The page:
220 million dollar malaria drugs initiative launched in Oslo
Oslo – Eleven mainly African countries are to be offered cheaper, more effective malaria drugs as part of a partnership between international agencies and governments, officials said Friday.
Benin, Cambodia, Ghana, Kenya, Madagascar, Niger, Nigeria, Rwanda, Senegal, Tanzania and Uganda are the first countries to take part of the programme – launched in the Norwegian capital, Oslo. Some 220 million dollars will be spent during the first two years to buy and distribute more effective anti-malaria drugs. The Global Fund to Fight AIDS, Tuberculosis and Malaria will manage the scheme.
Donors included UNITAID – an international mechanism to finance drugs against HIV/AIDS, malaria and tuberculosis, created by France and supported by Norway and 26 other nations – and Britain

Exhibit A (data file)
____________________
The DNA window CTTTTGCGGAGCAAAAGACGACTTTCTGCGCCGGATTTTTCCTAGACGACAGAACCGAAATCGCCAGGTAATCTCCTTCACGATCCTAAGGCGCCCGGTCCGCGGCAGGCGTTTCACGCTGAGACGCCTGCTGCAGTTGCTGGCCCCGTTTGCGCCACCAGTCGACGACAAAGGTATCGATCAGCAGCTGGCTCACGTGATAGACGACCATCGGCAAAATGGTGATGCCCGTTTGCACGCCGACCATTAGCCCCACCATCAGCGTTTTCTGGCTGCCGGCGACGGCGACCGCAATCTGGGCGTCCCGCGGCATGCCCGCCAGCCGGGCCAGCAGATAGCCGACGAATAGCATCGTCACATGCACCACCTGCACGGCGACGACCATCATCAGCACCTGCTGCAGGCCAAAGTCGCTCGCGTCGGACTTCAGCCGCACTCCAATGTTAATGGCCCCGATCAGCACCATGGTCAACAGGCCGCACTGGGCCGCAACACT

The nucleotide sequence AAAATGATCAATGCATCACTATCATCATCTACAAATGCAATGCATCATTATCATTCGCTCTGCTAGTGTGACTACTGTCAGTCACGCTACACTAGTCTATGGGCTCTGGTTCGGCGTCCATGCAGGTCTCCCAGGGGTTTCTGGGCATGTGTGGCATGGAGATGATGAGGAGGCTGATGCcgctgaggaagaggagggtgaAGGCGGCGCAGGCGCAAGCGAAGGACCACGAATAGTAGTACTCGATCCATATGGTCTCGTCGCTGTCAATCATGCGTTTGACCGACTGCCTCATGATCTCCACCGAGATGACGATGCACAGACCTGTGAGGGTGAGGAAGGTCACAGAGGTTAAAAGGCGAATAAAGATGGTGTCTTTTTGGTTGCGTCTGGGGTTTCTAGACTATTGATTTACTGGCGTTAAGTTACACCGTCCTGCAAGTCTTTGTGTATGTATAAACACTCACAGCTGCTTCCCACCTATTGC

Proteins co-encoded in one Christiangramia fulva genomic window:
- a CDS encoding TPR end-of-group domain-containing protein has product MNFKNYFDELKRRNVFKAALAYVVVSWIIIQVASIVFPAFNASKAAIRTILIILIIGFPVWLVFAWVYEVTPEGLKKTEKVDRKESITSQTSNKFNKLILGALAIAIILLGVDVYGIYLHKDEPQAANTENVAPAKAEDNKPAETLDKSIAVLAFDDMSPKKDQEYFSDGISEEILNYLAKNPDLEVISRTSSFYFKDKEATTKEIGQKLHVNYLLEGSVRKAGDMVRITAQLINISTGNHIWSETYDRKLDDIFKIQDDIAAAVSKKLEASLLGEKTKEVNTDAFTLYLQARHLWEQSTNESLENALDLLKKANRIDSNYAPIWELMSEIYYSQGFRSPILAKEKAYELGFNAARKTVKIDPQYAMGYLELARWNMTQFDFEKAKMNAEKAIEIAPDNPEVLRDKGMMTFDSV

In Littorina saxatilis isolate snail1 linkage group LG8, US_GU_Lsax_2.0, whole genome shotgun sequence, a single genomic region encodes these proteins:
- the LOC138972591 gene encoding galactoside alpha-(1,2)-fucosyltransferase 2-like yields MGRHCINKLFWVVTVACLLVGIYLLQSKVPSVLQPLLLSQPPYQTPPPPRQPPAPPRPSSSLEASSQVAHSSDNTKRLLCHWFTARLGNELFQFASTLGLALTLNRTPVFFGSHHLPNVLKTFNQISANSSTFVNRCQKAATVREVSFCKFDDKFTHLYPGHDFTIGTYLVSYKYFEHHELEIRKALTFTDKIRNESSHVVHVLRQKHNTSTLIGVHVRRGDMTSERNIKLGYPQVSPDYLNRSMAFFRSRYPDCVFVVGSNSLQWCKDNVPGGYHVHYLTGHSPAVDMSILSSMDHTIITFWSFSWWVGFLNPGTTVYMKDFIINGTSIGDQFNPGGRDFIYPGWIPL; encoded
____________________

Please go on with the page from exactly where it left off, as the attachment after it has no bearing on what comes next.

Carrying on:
“Controlling malaria is a key component of the global effort to reach the Millennium Development Goals by 2015,” UNITAID board chairman Philippe Douste-Blazy said.
Around nine in 10 malaria cases worldwide occur in sub-Saharan Africa. Transmitted via mosquito bites malaria is estimated to kill more than 2,000 children every day.
Speakers at the launch included Norwegian Foreign Minister Jonas Gahr Støre, who said in addition to costing lives, malaria also costs “developing countries billions of dollars each year in lost economic output.”
“By controlling malaria, we can improve school attendance and productivity, open new areas to business and tourism and reduce health costs,” he said.
New drugs, known as artemisinin combination therapies or ACTs, were needed since the malaria parasite has developed resistance to old drugs like chloroquine, Awa-Marie Coll-Seck, head of the Roll Back Malaria Partnership, said.
In addition to new drugs, there has been success in tackling malaria by distributing mosquito bed nets in malaria-affected areas, Coll-Seck said citing Ethiopia, Rwanda, Zambia and Zimababwe.